From the preface to Joan Didion's exquisite Slouching Towards Bethlehem:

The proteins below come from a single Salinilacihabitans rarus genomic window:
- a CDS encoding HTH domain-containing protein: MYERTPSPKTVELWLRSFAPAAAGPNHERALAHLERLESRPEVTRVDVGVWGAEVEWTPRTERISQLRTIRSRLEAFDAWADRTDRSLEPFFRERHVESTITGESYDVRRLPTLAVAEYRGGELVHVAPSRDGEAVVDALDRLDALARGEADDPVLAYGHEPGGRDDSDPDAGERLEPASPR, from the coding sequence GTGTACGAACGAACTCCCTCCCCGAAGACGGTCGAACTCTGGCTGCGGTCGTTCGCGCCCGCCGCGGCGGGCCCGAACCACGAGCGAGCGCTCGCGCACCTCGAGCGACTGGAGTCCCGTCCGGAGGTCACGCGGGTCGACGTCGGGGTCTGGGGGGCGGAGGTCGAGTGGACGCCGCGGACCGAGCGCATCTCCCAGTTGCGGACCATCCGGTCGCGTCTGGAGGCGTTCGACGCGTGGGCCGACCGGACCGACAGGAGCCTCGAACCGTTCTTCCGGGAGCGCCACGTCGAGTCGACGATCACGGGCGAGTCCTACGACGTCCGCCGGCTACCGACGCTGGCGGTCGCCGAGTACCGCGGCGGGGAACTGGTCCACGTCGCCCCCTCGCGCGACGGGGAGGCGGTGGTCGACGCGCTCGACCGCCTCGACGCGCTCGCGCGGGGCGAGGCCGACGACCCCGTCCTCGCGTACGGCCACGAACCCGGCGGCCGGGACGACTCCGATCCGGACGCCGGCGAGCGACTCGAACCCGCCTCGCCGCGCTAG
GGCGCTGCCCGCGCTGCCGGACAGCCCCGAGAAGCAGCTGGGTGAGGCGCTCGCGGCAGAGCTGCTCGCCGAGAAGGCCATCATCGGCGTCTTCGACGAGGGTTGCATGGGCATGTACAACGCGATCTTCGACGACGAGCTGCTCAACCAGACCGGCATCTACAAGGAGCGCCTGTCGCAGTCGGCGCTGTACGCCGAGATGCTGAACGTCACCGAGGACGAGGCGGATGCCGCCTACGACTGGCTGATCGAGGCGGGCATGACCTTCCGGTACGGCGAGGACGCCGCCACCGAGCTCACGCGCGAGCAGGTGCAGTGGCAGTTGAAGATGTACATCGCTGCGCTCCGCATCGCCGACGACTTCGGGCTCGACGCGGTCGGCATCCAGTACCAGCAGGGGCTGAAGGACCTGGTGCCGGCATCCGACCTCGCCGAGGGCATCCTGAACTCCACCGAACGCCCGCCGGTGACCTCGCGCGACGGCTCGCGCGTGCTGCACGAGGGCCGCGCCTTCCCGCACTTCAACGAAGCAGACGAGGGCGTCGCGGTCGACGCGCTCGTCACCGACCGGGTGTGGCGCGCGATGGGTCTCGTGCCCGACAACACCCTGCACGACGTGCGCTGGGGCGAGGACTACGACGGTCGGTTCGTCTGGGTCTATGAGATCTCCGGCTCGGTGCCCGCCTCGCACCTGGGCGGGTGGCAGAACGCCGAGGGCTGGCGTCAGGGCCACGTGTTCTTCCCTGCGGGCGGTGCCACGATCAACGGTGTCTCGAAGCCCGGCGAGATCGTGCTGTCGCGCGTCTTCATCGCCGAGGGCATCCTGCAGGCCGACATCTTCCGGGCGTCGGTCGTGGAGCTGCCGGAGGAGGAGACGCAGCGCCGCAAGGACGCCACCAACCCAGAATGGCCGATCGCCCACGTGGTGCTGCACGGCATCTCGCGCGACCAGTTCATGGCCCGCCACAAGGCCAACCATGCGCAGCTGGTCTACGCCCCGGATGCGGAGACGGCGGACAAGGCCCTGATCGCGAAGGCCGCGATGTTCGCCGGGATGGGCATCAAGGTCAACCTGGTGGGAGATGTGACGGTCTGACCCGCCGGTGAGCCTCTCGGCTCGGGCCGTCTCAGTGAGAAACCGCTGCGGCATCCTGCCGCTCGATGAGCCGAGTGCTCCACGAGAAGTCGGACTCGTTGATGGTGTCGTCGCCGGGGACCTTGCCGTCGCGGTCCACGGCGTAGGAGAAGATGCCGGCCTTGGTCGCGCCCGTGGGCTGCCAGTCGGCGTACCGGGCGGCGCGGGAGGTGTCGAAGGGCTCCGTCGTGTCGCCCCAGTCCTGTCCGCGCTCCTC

I am not sure what more I could tell you about these pieces. I could tell you that I liked doing some of them more than others, but that all of them were hard for me to do, and took more time than perhaps they were worth; that there is always a point in the writing of a piece when I sit in a room literally papered with false starts and cannot put one word after another and imagine that I have suffered a small stroke, leaving me apparently undamaged but actually aphasic. I was in fact as sick as I have ever been when I was writing "Slouching Towards Bethlehem"; the pain kept me awake at night and so for twenty and twenty-one hours a day I drank gin-and-hot-water to blunt the pain and took Dexedrine to blunt the gin and wrote the piece. (I would like you to believe that I kept working out of some real professionalism, to meet the deadline, but that would not be entirely true; I did have a deadline, but it was also a troubled time, and working did to the trouble what gin did to the pain.) What else is there to tell? I am bad at interviewing people. I avoid situations in which I have to talk to anyone's press agent. (This precludes doing pieces on most actors, a bonus in itself.) I do not like to make telephone calls, and would not like to count the mornings I have sat on some Best Western motel bed somewhere and tried to force myself to put through the call to the assistant district attorney. My only advantage as a reporter is that I am so physically small, so temperamentally unobtrusive, and so neurotically inarticulate that people tend to forget that my presence runs counter to their best interests. And it always does. That is one last thing to remember: writers are always selling somebody out.